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1.  Community acquired viral hepatitis B and C in the United States. 
Gut  1993;34(2 Suppl):S17-S19.
In the United States, most reported cases of hepatitis B occur in adults as a result of behavioural, lifestyle, or occupational exposures, but a significant number of children also become infected in well defined settings. Although only 1-3% of acute hepatitis B virus (HBV) infections occur in children under 5 years of age, they account for 20-30% of all chronic infections. A new strategy for HBV prevention in the USA includes integration of HBV vaccine into childhood immunisation schedules. Vaccination strategies that target high risk groups have not been effective. To determine the frequency and severity of community acquired chronic hepatitis C, patients with acute non-A, non-B hepatitis identified in four sentinel counties in the United States were followed prospectively. Hepatitis C virus (HCV) infection was found in 106 (82%) of 130 patients. Ninety three per cent of the HCV positive patients had a risk factor for their infection: 59% parenteral, 6% sexual or household, and 28% low socioeconomic level. Chronic hepatitis developed in 62%, independently of the risk factor for infection. HCV-RNA persisted in most patients, including those with biochemical resolution of their hepatitis. This study suggests that HCV may be a major cause of liver disease and persistent viraemia in the United States.
PMCID: PMC1373998  PMID: 8314488
2.  Sequence variation within a nonstructural region of the hepatitis G virus genome. 
Journal of Virology  1997;71(9):6875-6880.
Nine sets of nested PCR primers from a 2.6-kb region of the hepatitis G virus (HGV) genome at nucleotide positions 5829 to 8421 were designed and used to analyze serum specimens obtained from patients with community-acquired non-A, non-B hepatitis who were HGV RNA positive. One set of primers was found to be most efficient in detecting HGV and was subsequently used to test 162 HCV-positive and 11 HCV-negative plasma units obtained from individual paid donors. HGV RNA was detected in 30 (17.3%) plasma units, 2 of which were found among the 11 HCV-negative specimens. A complete set of nine PCR fragments was obtained from two patients with community-acquired acute non-A, non-B hepatitis and from four paid donors. All PCR fragments were sequenced and were shown to have a nucleotide similarity of 85.9 to 92.3% and a derived amino acid similarity of 96.0 to 99.0%. The majority of nucleotide changes occurred in the third position of codons. The HGV nucleotide and protein sequences obtained in this study were compared with HCV sequences. Based on this analysis the 2.6-kb fragment was predicted to encode the C-terminal part of the putative NS4b, the entire NS5a, and almost the complete NS5b proteins. Putative protease cleavage sites separating these proteins were also predicted. In serial specimens obtained from the two HGV-infected patients, no significant variations were found in the HGV nucleotide and derived amino acid sequences over time. The HGV sequences obtained from one patient showed no changes over 6 months, whereas more than 99.0% homology was observed for sequences from the second patient over 2.5 years. Heterogeneity analysis performed on 10 sequences obtained in this study and corresponding regions from 6 known full-size sequences of the HGV genomes demonstrated notable discrete heterogeneity consistent with the existence of HGV genetic groups or types.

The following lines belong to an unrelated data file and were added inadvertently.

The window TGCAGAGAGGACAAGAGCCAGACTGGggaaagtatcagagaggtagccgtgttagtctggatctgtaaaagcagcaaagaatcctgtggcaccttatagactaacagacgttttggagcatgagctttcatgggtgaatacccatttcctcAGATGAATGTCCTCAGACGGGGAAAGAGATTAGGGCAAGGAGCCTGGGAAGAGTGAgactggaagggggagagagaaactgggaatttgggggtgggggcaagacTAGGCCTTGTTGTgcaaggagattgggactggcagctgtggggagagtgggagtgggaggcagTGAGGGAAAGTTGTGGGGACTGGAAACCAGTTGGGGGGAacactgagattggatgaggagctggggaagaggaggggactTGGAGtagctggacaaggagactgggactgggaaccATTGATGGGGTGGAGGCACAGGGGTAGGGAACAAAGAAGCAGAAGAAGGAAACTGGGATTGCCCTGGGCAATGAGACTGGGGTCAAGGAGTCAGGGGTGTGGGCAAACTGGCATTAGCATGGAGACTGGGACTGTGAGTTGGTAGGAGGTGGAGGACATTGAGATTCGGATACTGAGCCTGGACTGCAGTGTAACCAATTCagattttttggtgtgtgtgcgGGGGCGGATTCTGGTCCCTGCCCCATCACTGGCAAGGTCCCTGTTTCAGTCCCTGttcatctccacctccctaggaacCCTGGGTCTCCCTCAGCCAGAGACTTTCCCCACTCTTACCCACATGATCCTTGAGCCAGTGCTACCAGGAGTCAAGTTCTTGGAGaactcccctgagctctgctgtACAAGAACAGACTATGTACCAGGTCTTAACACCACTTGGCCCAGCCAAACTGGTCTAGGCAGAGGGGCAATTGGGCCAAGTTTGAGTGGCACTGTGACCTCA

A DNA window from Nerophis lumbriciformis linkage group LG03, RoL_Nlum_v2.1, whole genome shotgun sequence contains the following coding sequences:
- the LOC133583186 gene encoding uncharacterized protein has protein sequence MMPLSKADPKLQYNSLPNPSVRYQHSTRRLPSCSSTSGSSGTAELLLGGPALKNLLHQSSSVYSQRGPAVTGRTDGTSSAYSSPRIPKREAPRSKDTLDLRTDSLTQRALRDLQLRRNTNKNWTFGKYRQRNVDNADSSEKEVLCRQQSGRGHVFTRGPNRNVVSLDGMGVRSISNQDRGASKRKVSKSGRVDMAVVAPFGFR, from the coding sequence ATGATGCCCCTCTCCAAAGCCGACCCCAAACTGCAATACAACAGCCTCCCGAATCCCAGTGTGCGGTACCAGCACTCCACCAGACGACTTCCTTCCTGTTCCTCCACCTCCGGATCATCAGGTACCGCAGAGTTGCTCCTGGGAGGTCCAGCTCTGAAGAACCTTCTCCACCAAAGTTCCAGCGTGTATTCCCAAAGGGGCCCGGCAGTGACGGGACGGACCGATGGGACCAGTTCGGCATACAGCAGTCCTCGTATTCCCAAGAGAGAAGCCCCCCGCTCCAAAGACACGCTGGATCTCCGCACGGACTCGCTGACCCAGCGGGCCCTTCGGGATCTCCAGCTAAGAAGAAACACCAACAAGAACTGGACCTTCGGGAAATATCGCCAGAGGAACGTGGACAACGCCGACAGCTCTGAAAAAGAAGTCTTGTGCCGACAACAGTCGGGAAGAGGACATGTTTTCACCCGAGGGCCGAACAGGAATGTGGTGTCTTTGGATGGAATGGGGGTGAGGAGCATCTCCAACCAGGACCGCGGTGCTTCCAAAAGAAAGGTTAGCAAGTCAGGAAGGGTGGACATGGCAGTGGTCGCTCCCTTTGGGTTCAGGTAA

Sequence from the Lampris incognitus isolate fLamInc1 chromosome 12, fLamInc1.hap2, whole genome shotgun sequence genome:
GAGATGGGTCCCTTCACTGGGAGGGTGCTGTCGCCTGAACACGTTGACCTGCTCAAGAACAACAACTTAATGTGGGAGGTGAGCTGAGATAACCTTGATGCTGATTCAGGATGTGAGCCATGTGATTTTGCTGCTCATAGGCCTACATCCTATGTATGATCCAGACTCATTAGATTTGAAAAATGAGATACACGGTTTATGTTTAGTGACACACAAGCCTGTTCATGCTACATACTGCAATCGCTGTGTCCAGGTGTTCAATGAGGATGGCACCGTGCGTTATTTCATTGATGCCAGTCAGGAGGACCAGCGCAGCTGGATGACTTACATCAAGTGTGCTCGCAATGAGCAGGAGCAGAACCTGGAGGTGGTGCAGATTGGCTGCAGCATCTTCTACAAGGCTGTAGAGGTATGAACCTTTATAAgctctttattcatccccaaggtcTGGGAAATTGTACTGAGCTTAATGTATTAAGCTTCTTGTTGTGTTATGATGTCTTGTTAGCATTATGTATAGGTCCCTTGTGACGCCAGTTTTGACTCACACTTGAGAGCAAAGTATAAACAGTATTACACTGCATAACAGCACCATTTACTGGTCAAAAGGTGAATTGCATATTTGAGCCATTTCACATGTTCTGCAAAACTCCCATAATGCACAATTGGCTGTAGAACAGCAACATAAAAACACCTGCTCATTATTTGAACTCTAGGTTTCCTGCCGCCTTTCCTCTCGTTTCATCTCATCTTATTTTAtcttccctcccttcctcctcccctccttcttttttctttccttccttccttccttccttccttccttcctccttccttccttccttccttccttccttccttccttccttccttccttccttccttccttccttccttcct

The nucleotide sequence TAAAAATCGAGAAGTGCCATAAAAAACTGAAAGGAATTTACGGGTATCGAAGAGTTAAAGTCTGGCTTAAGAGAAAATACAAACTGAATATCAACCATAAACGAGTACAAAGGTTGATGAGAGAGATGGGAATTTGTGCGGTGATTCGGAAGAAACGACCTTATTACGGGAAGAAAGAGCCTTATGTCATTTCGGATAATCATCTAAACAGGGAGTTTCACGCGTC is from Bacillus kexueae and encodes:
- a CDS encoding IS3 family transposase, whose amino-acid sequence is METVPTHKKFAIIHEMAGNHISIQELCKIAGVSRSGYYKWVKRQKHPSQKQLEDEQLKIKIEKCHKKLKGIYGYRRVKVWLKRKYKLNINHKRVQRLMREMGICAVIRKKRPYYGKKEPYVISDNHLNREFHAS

PMCID: PMC191969  PMID: 9261413
3.  Hepatitis B virus precore mutation and fulminant hepatitis in the United States. A polymerase chain reaction-based assay for the detection of specific mutation. 
Journal of Clinical Investigation  1994;93(2):550-555.
Hepatitis B virus (HBV) variants with precore mutation(s) resulting in the absence of HBeAg production have been associated with the occurrence of fulminant hepatitis in Japan, Israel, and southern Europe, where the prevalence of this HBV strain appears common. In areas such as United States, where HBV infection is not endemic, the role of this mutant virus in fulminant hepatitis is unknown. We developed an amplification refractory mutation detection system to detect specifically the presence of the G to A mutation at nucleotide position 1898, which is the most frequently observed mutation resulting in a precore stop codon. In addition, this method provided a quantitative measurement of the relative ratio of one strain to the other. Using this system, we tested HBV strains for the presence of the stop codon mutation in sera from 40 cases of fulminant hepatitis B occurring in the United States. Serum HBV DNAs from 28 patients were analyzed successfully. A mixture of wild-type and mutant strains in various ratios were observed in 15 patients, wild type exclusively in 11, and mutant exclusively in 2. Four of these patients had undergone liver transplantation for HBV-associated cirrhosis and developed fulminant HBV-associated hepatitis after transplantation. Pre- and posttransplant serum samples from one patient were analyzed: a mixture of wild-type and mutant HBV strains was detected in both samples. Our study demonstrated that both wild-type and mutant HBV strains are associated with fulminant hepatitis, and that in some patients in the United States, factors other than precore mutations contribute to the development of fulminant hepatitis.
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PMCID: PMC293877  PMID: 8113393

Results 1-3 (3)